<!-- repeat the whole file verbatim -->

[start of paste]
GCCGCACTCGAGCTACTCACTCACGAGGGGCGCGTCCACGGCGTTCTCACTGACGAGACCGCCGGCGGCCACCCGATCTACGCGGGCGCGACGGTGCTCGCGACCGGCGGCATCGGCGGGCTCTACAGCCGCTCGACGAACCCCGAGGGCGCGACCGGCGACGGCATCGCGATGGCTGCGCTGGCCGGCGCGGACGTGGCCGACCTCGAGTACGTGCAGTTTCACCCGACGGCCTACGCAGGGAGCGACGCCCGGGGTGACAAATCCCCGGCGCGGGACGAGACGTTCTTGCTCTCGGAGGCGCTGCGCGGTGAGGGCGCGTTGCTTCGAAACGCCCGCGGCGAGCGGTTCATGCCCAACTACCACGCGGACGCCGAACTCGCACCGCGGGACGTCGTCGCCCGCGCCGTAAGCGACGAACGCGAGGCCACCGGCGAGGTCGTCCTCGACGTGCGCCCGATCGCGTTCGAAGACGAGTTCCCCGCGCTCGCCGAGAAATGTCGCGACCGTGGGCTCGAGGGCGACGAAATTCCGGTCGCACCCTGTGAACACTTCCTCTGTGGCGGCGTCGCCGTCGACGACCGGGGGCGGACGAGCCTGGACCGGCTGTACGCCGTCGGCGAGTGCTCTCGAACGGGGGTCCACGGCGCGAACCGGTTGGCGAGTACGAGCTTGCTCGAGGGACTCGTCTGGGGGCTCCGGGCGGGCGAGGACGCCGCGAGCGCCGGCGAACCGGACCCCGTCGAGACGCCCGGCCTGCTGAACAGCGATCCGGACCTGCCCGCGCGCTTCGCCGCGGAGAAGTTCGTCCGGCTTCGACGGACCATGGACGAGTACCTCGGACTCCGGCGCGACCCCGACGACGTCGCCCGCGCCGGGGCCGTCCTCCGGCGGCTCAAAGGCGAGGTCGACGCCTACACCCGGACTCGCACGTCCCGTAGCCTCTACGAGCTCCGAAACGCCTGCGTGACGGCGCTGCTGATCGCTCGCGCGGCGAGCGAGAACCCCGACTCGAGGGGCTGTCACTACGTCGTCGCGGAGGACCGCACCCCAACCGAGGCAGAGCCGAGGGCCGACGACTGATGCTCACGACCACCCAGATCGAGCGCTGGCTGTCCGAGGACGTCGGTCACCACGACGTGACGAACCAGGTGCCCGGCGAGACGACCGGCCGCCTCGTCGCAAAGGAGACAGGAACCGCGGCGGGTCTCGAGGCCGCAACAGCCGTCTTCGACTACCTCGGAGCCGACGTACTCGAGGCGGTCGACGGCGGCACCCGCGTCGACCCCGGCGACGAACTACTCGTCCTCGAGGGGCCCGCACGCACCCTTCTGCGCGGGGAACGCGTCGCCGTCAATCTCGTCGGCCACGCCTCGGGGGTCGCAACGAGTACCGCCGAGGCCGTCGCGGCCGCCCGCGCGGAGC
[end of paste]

GCCGCACTCGAGCTACTCACTCACGAGGGGCGCGTCCACGGCGTTCTCACTGACGAGACCGCCGGCGGCCACCCGATCTACGCGGGCGCGACGGTGCTCGCGACCGGCGGCATCGGCGGGCTCTACAGCCGCTCGACGAACCCCGAGGGCGCGACCGGCGACGGCATCGCGATGGCTGCGCTGGCCGGCGCGGACGTGGCCGACCTCGAGTACGTGCAGTTTCACCCGACGGCCTACGCAGGGAGCGACGCCCGGGGTGACAAATCCCCGGCGCGGGACGAGACGTTCTTGCTCTCGGAGGCGCTGCGCGGTGAGGGCGCGTTGCTTCGAAACGCCCGCGGCGAGCGGTTCATGCCCAACTACCACGCGGACGCCGAACTCGCACCGCGGGACGTCGTCGCCCGCGCCGTAAGCGACGAACGCGAGGCCACCGGCGAGGTCGTCCTCGACGTGCGCCCGATCGCGTTCGAAGACGAGTTCCCCGCGCTCGCCGAGAAATGTCGCGACCGTGGGCTCGAGGGCGACGAAATTCCGGTCGCACCCTGTGAACACTTCCTCTGTGGCGGCGTCGCCGTCGACGACCGGGGGCGGACGAGCCTGGACCGGCTGTACGCCGTCGGCGAGTGCTCTCGAACGGGGGTCCACGGCGCGAACCGGTTGGCGAGTACGAGCTTGCTCGAGGGACTCGTCTGGGGGCTCCGGGCGGGCGAGGACGCCGCGAGCGCCGGCGAACCGGACCCCGTCGAGACGCCCGGCCTGCTGAACAGCGATCCGGACCTGCCCGCGCGCTTCGCCGCGGAGAAGTTCGTCCGGCTTCGACGGACCATGGACGAGTACCTCGGACTCCGGCGCGACCCCGACGACGTCGCCCGCGCCGGGGCCGTCCTCCGGCGGCTCAAAGGCGAGGTCGACGCCTACACCCGGACTCGCACGTCCCGTAGCCTCTACGAGCTCCGAAACGCCTGCGTGACGGCGCTGCTGATCGCTCGCGCGGCGAGCGAGAACCCCGACTCGAGGGGCTGTCACTACGTCGTCGCGGAGGACCGCACCCCAACCGAGGCAGAGCCGAGGGCCGACGACTGATGCTCACGACCACCCAGATCGAGCGCTGGCTGTCCGAGGACGTCGGTCACCACGACGTGACGAACCAGGTGCCCGGCGAGACGACCGGCCGCCTCGTCGCAAAGGAGACAGGAACCGCGGCGGGTCTCGAGGCCGCAACAGCCGTCTTCGACTACCTCGGAGCCGACGTACTCGAGGCGGTCGACGGCGGCACCCGCGTCGACCCCGGCGACGAACTACTCGTCCTCGAGGGGCCCGCACGCACCCTTCTGCGCGGGGAACGCGTCGCCGTCAATCTCGTCGGCCACGCCTCGGGGGTCGCAACGAGTACCGCCGAGGCCGTCGCGGCCGCCCGCGCGGAGC